Many of the bloggers I follow have been posting about their aims for 2016, as New Year resolutions are all the rage at the moment. It must be something to do with the time of year – I’m quick on the uptake like that! I have absolutely nothing against anyone for whom this works, but thought I’d add my two penn’orth to the mix as they definitely aren’t for me! So, you heard it here first: I am NOT making any resolutions, or setting any goals, or planning any targets, or creating a wish list, or drawing up a bucket list. I hope that’s clear! I am not even going to accept the invitation from Goodreads to sign up for their 2016 Reading Challenge. What? Would I seriously be a better person by this time next year if I set myself a target to ‘read more books,’ as they suggest? Perhaps I should think about reading the collected works of Tolstoy – the time spent doing that would probably prevent me from eating at all this year, which would help enormously with another resolution I won’t be setting myself. I know I need to lose weight, so why should the fact that it is now January mean I have to take that any more seriously than I did before?
Not wanting to be ageist about this, but I suspect that I am from a generation for whom setting personal goals was much less important. Yes of course we grew up with hopes and ambitions, but we didn’t need a bunch of self-appointed ‘gurus’ telling us how we could be better people and, incidentally, becoming richer in the process than we could ever hope to be: “buy my book, it will change your life!” they scream. No it won’t, but it will improve their bank balance. It never ceases to amaze me that they can shift their wares by the truckload, when as far as I can see all they do is regurgitate the same old stuff with a new title and a changed set of headings and pictures. Maybe I should set myself a goal to read at least one self-help book this year? Or maybe not. If you are a fan of these books, do please tell me why you read them and what you get out of them, as I must really be missing something! And if you are an author, don’t bother, as I know what you get out of them: our money. Before anyone points it out I know that self-help books are generally recognised to have started as long ago as Samuel Smiles’ book of that name, published in 1859, and that I should perhaps have read Dale Carnegie’s How To Win Friends And Influence People (1936) before writing this. So they aren’t a new phenomenon, but I think their influence is greater now than it has ever been before. Discuss! And while you’re thinking about that, just bear in mind that this culture has contributed to such current phenomena as the annual intake of gibbering idiots on the Apprentice, spouting ever more ludicrously nonsensical rubbish in the hope of impressing Lord Barrowboy and Lady Porn. (UK version, other versions exist in other places. Hard luck!)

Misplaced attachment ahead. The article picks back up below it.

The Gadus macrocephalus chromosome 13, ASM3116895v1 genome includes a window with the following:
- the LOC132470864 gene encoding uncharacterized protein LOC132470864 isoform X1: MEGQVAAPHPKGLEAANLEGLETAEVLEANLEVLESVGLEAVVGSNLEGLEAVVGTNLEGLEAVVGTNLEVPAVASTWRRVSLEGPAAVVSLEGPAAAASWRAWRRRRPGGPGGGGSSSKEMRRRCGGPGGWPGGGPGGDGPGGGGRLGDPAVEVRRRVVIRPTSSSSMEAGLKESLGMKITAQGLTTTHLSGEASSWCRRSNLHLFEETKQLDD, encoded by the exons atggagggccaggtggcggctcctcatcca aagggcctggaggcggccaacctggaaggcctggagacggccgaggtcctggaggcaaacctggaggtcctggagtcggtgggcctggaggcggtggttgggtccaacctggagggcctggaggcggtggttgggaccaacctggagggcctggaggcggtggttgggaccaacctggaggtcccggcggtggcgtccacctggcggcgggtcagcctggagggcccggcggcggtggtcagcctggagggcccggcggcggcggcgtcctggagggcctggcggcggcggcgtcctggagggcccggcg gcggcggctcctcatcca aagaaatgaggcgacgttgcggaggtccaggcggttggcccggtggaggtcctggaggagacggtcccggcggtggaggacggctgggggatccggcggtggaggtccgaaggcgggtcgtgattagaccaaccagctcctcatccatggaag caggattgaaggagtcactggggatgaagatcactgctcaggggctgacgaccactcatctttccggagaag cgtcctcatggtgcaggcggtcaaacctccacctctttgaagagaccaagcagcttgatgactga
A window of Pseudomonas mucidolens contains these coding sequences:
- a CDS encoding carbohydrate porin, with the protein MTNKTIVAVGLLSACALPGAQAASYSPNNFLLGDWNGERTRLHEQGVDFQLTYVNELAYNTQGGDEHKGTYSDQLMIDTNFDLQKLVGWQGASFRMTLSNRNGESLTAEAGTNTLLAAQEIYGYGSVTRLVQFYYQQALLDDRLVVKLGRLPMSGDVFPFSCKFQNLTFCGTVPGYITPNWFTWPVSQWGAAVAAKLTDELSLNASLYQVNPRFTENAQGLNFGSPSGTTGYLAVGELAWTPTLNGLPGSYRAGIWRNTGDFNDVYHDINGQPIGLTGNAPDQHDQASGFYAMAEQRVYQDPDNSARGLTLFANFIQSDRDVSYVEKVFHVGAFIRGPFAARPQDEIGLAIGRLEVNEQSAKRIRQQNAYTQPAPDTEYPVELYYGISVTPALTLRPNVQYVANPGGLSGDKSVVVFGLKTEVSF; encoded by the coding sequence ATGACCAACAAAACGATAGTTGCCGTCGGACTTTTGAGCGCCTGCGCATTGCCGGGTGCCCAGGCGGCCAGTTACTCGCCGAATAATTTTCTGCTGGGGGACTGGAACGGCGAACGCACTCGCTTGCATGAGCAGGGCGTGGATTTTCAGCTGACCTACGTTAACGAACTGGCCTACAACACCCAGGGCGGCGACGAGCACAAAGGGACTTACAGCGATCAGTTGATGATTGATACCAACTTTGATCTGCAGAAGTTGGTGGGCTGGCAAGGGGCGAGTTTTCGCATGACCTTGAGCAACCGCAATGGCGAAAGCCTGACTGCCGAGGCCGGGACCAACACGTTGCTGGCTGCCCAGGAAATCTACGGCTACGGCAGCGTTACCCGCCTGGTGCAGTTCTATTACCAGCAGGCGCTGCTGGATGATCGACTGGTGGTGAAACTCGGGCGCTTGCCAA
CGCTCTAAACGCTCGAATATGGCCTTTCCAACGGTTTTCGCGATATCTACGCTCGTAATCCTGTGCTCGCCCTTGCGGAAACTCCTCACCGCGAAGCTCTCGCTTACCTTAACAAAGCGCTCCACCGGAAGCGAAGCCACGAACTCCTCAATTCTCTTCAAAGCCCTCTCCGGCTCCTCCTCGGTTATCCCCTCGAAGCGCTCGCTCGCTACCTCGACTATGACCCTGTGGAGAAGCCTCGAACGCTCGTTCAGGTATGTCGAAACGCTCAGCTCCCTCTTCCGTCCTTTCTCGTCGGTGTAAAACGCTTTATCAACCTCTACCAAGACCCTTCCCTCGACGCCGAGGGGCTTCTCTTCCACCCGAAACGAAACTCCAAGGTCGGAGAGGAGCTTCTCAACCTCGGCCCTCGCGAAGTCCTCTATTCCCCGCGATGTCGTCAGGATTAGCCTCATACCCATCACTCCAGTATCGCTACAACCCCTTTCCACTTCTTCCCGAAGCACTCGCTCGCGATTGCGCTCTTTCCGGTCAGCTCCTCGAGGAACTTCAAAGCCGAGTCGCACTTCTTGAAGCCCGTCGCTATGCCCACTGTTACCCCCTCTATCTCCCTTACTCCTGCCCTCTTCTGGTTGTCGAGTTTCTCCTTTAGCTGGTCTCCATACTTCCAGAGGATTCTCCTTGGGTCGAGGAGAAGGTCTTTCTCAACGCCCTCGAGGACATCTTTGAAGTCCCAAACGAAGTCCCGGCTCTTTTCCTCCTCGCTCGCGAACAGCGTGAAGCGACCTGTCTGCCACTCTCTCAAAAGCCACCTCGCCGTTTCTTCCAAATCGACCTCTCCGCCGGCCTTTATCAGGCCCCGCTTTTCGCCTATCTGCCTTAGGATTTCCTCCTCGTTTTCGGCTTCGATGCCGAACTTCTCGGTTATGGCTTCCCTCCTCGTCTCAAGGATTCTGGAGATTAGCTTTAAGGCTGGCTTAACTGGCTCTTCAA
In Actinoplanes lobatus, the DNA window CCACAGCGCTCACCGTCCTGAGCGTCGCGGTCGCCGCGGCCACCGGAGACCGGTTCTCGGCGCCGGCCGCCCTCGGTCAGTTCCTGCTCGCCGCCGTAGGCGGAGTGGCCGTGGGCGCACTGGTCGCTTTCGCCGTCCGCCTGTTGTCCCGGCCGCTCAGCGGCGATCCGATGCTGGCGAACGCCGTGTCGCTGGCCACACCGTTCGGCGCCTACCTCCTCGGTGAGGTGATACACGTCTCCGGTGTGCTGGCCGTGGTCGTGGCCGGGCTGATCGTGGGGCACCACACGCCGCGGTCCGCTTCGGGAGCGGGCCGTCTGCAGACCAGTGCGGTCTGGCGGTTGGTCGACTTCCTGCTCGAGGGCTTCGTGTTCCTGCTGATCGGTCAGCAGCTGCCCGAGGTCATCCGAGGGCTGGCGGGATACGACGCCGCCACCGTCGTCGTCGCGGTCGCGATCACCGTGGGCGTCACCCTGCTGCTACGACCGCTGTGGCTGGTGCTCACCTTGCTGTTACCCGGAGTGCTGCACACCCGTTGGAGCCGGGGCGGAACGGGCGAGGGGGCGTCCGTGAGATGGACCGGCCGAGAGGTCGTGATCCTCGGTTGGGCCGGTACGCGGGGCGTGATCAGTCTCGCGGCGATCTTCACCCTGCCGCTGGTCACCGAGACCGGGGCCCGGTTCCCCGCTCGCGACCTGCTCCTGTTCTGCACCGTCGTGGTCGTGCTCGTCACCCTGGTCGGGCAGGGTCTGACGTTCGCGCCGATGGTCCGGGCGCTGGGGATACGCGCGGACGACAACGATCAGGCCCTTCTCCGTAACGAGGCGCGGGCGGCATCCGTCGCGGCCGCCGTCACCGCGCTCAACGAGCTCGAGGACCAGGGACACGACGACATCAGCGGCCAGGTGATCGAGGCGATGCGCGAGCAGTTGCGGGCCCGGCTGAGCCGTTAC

But I digress. The point of this piece was not to have a go at the self-help industry. It’s too easy a target anyway. What I set out to do was to tell you why resolutions, targets and goals are not for me. There are two main reasons for this. Firstly, I am in a life situation which I know is a huge advantage to me in this respect: I am retired, I live on my own and have no particular day to day commitments or obligations which impact on my time and how I choose to use it. This may seem like a luxury to many of you as you juggle all the balls of everyday life, but to me it is a luxury that I have earned. I was a hardworking paid employee for 38 years, contributed to a pension from the very outset, and am now enjoying the benefits of that. If I wake up one morning and think of doing something, there is nothing to stop me. So why should I restrict my own freedom by setting a framework of goals and targets to which I’d have to refer: “is it alright if I spend the day going to an art gallery, please Mr Timetable?” Don’t get me wrong – I don’t spend my days lazing around doing nothing. Well, not every day, anyway. I’ve always wanted to play a musical instrument and am now taking the first faltering steps towards that. I’m starting to write more and expect that you’ll see this as the year goes on. I love computers and technology and have enrolled in a course to learn how to create apps. And I still have the whole of Series 12 of NCIS to catch up on and Series 13 starts on Friday! But my point is that I choose whether or when to do any of these, or anything else, and I don’t feel the need to set myself targets to achieve. Que sera, sera.
The second reason is the one which is really important to me: my health. One of the reasons that I am now free of anti-depressants after four years is that in retirement I have managed to almost totally remove stress from my life. Whereas before I would worry about work deadlines, about how projects would work out and whether we would achieve our goals, now I no longer have to. It seems to me to be utterly pointless to subject myself to that in my personal life, so why would I? There is a huge body of professional literature about the link between stress and both mental and physical illnesses, so to be able to live virtually free of it is something I cherish and value highly. And before you judge me as being smug and self-satisfied, just think how long and hard I’ve worked to be in this situation, and how much damage has been caused to my health and personal life along the way. Then you might begin to get the idea as to why I never want to set myself another goal or target for the rest of my life.
I’ll happily continue reading about the goals you set yourselves and your progress towards them. But my pages are a goal-free zone!
Happy, Healthy, Industrious and Prosperous New Year to you all!